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Saturday, August 13, 2011

Falcon HTV... from New York to Los Angeles...in 12 minutes!!!

How much time will you take to read this post. By the time you finish reading this, the Falcon HTV-2, the fastest plane ever built, could have flown 18 miles. It would reach Sydney from London in less than an hour, while withstanding temperatures of almost 2,000C, hotter than the melting point of steel.

The US Defence Advance Research Projects Agency(DARPA) built the Falcon Hypersonic Technology Vehicle 2. The plane was test launched on the back of a rocket from the Vandenberg Air Force Base in California on August 11, 2011. The plan was to launch the Falcon HTV-2 to the edge of space, before detaching the plane and guiding it on a hypersonic flight that will reach speeds of 13,000mph (about 20 times the speed of sound) on its return to Earth.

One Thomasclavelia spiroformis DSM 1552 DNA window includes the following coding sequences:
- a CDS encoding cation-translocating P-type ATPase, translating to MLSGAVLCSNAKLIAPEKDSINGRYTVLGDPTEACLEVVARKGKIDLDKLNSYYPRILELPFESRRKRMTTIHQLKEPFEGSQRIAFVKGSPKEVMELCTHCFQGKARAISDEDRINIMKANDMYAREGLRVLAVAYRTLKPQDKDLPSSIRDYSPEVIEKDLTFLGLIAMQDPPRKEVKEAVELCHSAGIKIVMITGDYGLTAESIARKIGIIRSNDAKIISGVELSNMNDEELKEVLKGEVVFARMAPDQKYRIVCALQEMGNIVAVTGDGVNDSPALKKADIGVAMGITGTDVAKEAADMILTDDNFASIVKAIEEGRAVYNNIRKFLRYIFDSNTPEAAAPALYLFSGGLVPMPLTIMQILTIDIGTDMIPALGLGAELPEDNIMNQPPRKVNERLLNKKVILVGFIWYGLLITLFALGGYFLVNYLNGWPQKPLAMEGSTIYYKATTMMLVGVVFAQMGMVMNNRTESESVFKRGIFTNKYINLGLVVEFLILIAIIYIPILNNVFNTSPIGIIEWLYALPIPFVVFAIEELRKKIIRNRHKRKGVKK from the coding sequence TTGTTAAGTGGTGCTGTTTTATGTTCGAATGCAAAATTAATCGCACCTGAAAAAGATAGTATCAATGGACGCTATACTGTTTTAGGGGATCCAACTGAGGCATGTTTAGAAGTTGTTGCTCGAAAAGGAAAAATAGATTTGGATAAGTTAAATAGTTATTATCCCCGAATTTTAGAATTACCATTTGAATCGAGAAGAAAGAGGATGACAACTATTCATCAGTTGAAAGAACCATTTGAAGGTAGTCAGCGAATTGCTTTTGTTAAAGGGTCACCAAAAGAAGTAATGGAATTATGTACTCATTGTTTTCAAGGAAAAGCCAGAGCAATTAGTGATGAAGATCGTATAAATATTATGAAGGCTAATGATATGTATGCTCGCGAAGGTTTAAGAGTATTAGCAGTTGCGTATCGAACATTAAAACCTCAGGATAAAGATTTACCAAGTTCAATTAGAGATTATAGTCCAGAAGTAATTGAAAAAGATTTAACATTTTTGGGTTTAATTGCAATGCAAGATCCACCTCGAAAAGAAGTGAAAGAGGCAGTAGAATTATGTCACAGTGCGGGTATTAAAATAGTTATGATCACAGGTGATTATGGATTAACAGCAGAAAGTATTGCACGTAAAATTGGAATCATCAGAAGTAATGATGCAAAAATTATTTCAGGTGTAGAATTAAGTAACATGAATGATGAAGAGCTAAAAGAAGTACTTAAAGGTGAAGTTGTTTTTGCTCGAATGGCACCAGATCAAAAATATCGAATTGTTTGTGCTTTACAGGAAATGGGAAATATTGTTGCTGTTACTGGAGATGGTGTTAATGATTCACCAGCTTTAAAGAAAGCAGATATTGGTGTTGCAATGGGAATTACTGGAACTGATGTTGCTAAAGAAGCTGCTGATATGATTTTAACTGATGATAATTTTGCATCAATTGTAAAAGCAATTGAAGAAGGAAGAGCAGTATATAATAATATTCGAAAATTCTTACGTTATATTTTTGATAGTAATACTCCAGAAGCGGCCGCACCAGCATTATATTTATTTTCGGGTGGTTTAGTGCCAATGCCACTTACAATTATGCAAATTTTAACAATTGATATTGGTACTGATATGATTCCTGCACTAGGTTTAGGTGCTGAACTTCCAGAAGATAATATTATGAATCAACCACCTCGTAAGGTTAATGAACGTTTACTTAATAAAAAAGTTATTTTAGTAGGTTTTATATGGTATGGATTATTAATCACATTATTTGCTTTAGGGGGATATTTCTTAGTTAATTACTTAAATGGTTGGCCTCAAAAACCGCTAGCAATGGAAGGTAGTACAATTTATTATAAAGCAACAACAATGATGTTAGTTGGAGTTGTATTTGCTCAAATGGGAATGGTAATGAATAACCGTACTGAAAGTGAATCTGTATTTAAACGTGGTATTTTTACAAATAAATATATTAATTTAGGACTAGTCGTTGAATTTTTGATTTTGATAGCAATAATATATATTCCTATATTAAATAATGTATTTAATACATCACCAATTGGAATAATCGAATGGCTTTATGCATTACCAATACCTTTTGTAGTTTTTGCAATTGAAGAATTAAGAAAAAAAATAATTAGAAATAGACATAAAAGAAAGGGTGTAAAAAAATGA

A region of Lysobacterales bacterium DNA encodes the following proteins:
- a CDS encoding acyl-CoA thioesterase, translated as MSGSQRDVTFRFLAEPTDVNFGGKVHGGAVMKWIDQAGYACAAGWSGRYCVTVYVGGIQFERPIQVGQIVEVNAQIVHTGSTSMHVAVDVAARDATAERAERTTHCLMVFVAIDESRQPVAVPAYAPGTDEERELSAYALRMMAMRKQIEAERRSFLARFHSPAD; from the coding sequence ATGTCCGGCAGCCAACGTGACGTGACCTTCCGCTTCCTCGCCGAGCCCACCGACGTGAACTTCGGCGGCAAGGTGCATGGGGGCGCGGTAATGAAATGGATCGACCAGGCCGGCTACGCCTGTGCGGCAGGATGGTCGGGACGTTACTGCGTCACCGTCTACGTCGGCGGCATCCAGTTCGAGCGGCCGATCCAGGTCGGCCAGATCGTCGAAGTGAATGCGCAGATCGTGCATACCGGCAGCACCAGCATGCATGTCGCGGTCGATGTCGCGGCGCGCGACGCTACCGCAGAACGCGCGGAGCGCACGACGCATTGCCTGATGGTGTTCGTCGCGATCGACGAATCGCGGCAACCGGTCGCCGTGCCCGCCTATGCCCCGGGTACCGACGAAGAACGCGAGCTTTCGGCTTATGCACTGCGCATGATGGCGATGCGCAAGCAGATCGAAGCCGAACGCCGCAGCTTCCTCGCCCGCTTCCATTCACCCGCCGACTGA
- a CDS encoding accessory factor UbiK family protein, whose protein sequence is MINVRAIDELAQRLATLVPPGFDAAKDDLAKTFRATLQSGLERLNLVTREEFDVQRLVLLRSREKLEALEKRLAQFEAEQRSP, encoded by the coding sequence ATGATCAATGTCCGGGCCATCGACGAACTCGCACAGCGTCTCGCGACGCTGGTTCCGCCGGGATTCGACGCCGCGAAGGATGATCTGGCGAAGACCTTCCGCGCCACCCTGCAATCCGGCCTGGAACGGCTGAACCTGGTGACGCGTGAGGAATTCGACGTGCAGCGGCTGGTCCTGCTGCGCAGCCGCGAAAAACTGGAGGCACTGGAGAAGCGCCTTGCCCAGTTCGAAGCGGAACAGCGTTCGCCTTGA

The Falcon project started in 2003. DARPA’S plan called Prompt Global Strike, aimed to give military commanders the ability to strike targets anywhere in the world within an hour. The plane has been tested in computer models and wind tunnels, but they can only simulate speeds up to Mach 15 (11,400mph). A real test was the only way to determine if the plane will remain flying at high speeds. Also the researchers wanted to test the carbon composite materials designed to withstand the extreme temperatures the plane will experience on its skin and also the navigation systems that will control its trajectory as it moves at almost four miles per second.
Had the project worked, the Falcon HTV might have replaced intercontinental ballistic missiles. But all didn’t go with the plan. After separating from the rocket at the edge of space and beginning its return to Earth, the aircraft went silent during the gliding stage of the test flight, when it was due to perform a series of manoeuvres as it hurtled through the atmosphere. The loss of the hypersonic aircraft is a serious setback for engineers trying to perfect the art of flying at such spectacular speeds.

The technology powering the Falcon project is still expected to one day propel people across great distances some 22 times quicker than modern jetliners! Can you believe now!!!

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